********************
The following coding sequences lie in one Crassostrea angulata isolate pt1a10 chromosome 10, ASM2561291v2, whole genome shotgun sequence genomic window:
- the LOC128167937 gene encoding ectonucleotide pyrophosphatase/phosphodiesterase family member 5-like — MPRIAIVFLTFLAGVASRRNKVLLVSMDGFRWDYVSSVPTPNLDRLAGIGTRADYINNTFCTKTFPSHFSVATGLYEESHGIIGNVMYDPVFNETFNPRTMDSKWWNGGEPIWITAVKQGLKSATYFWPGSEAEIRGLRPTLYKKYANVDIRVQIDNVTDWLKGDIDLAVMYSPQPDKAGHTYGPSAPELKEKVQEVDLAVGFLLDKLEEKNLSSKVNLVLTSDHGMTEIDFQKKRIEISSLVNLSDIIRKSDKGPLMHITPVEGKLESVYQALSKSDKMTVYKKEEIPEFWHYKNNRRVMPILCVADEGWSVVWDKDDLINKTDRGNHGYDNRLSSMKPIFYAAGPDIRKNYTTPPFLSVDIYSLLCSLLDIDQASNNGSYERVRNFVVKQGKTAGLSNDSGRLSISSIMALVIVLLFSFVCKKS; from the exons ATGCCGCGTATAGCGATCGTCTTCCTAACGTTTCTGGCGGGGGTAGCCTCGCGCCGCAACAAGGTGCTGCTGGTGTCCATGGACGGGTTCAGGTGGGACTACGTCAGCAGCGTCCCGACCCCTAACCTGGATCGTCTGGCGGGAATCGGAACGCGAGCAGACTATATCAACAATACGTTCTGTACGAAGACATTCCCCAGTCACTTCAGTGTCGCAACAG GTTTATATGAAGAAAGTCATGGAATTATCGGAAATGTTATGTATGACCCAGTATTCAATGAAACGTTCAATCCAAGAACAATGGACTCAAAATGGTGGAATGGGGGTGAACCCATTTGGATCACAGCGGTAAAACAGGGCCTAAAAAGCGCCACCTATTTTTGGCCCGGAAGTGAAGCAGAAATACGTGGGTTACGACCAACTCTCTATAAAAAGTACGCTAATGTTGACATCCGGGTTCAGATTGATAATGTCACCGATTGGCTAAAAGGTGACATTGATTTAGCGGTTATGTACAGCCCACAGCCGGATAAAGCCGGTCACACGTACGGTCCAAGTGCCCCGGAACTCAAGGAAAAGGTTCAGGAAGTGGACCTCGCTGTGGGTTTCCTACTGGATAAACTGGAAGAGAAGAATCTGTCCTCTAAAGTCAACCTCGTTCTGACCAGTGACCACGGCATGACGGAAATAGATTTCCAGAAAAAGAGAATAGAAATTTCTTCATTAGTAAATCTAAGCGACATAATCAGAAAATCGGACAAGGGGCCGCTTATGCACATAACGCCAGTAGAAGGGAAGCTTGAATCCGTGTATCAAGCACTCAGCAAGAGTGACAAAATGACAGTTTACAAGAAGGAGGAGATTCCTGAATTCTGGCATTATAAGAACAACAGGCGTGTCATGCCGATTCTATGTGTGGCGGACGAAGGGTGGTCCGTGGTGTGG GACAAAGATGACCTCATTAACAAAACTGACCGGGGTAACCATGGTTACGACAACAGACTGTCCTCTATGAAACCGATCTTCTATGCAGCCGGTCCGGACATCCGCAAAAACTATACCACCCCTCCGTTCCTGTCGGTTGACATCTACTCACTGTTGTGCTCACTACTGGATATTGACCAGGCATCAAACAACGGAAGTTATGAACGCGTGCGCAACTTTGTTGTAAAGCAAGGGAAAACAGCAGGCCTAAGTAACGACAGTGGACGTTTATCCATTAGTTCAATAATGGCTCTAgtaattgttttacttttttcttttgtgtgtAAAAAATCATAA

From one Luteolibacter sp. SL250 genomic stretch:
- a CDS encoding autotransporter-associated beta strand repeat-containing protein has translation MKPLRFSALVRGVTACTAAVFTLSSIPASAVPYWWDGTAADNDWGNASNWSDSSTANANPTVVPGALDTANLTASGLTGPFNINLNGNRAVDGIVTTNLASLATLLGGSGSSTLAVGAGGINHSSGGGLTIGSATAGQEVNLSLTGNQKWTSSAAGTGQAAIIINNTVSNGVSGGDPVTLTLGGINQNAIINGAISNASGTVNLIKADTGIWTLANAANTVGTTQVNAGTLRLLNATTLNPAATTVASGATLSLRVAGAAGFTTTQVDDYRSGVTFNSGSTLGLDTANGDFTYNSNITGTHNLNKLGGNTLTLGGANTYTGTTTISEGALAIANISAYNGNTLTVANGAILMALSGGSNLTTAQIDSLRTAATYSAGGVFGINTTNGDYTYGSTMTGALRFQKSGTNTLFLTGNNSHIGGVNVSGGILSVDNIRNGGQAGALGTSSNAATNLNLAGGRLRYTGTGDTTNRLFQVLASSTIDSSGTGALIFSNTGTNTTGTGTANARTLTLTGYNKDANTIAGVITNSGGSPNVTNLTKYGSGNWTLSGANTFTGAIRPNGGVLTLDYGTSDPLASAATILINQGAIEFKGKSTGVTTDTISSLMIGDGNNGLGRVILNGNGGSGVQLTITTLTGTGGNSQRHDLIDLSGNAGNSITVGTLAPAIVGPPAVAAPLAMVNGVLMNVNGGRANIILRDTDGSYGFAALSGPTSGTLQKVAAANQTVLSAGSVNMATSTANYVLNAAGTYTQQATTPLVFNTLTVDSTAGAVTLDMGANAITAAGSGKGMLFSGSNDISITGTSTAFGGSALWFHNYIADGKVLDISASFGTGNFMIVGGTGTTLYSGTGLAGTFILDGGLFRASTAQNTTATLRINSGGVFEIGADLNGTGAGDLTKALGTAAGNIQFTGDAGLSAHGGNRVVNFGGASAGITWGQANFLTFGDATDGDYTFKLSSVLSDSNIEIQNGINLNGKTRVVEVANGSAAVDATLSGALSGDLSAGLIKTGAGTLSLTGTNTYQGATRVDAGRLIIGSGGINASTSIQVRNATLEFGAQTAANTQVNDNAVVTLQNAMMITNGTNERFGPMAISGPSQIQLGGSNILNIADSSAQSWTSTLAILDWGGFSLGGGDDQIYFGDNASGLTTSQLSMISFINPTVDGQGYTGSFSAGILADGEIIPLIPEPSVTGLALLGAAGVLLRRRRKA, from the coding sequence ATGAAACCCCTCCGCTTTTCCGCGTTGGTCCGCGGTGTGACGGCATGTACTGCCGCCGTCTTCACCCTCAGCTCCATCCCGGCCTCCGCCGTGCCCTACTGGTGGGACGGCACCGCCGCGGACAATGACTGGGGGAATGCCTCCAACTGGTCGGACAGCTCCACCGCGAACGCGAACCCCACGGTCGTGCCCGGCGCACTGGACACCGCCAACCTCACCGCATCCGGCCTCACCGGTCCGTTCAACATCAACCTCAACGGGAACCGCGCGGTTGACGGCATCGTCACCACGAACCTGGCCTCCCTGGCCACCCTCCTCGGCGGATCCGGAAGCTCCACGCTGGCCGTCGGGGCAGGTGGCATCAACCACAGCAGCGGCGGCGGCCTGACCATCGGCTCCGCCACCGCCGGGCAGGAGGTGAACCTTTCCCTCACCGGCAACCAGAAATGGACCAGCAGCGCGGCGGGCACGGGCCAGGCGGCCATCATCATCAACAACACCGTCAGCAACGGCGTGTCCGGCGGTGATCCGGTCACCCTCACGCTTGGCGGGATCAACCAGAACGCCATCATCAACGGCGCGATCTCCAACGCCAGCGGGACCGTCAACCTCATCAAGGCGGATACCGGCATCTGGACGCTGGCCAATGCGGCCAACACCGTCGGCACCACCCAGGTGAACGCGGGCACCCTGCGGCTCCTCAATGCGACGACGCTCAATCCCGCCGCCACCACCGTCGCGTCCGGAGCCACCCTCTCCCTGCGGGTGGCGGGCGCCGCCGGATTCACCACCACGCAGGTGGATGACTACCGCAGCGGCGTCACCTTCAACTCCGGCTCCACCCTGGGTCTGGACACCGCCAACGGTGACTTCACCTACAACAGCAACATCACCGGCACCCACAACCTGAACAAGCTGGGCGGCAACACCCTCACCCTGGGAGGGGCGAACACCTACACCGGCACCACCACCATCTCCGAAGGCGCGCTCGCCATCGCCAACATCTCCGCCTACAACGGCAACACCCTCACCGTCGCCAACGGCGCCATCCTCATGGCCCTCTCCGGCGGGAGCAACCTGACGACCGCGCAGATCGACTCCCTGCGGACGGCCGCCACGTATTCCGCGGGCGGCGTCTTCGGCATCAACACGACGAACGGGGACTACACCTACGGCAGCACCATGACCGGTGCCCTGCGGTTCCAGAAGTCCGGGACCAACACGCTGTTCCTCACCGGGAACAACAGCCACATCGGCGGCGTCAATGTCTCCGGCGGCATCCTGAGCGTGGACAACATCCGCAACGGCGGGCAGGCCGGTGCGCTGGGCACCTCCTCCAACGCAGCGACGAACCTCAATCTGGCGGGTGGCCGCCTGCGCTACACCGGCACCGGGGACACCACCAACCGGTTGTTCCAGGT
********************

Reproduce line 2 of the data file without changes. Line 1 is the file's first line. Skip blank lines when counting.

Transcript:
- the LOC128167937 gene encoding ectonucleotide pyrophosphatase/phosphodiesterase family member 5-like — MPRIAIVFLTFLAGVASRRNKVLLVSMDGFRWDYVSSVPTPNLDRLAGIGTRADYINNTFCTKTFPSHFSVATGLYEESHGIIGNVMYDPVFNETFNPRTMDSKWWNGGEPIWITAVKQGLKSATYFWPGSEAEIRGLRPTLYKKYANVDIRVQIDNVTDWLKGDIDLAVMYSPQPDKAGHTYGPSAPELKEKVQEVDLAVGFLLDKLEEKNLSSKVNLVLTSDHGMTEIDFQKKRIEISSLVNLSDIIRKSDKGPLMHITPVEGKLESVYQALSKSDKMTVYKKEEIPEFWHYKNNRRVMPILCVADEGWSVVWDKDDLINKTDRGNHGYDNRLSSMKPIFYAAGPDIRKNYTTPPFLSVDIYSLLCSLLDIDQASNNGSYERVRNFVVKQGKTAGLSNDSGRLSISSIMALVIVLLFSFVCKKS; from the exons ATGCCGCGTATAGCGATCGTCTTCCTAACGTTTCTGGCGGGGGTAGCCTCGCGCCGCAACAAGGTGCTGCTGGTGTCCATGGACGGGTTCAGGTGGGACTACGTCAGCAGCGTCCCGACCCCTAACCTGGATCGTCTGGCGGGAATCGGAACGCGAGCAGACTATATCAACAATACGTTCTGTACGAAGACATTCCCCAGTCACTTCAGTGTCGCAACAG GTTTATATGAAGAAAGTCATGGAATTATCGGAAATGTTATGTATGACCCAGTATTCAATGAAACGTTCAATCCAAGAACAATGGACTCAAAATGGTGGAATGGGGGTGAACCCATTTGGATCACAGCGGTAAAACAGGGCCTAAAAAGCGCCACCTATTTTTGGCCCGGAAGTGAAGCAGAAATACGTGGGTTACGACCAACTCTCTATAAAAAGTACGCTAATGTTGACATCCGGGTTCAGATTGATAATGTCACCGATTGGCTAAAAGGTGACATTGATTTAGCGGTTATGTACAGCCCACAGCCGGATAAAGCCGGTCACACGTACGGTCCAAGTGCCCCGGAACTCAAGGAAAAGGTTCAGGAAGTGGACCTCGCTGTGGGTTTCCTACTGGATAAACTGGAAGAGAAGAATCTGTCCTCTAAAGTCAACCTCGTTCTGACCAGTGACCACGGCATGACGGAAATAGATTTCCAGAAAAAGAGAATAGAAATTTCTTCATTAGTAAATCTAAGCGACATAATCAGAAAATCGGACAAGGGGCCGCTTATGCACATAACGCCAGTAGAAGGGAAGCTTGAATCCGTGTATCAAGCACTCAGCAAGAGTGACAAAATGACAGTTTACAAGAAGGAGGAGATTCCTGAATTCTGGCATTATAAGAACAACAGGCGTGTCATGCCGATTCTATGTGTGGCGGACGAAGGGTGGTCCGTGGTGTGG GACAAAGATGACCTCATTAACAAAACTGACCGGGGTAACCATGGTTACGACAACAGACTGTCCTCTATGAAACCGATCTTCTATGCAGCCGGTCCGGACATCCGCAAAAACTATACCACCCCTCCGTTCCTGTCGGTTGACATCTACTCACTGTTGTGCTCACTACTGGATATTGACCAGGCATCAAACAACGGAAGTTATGAACGCGTGCGCAACTTTGTTGTAAAGCAAGGGAAAACAGCAGGCCTAAGTAACGACAGTGGACGTTTATCCATTAGTTCAATAATGGCTCTAgtaattgttttacttttttcttttgtgtgtAAAAAATCATAA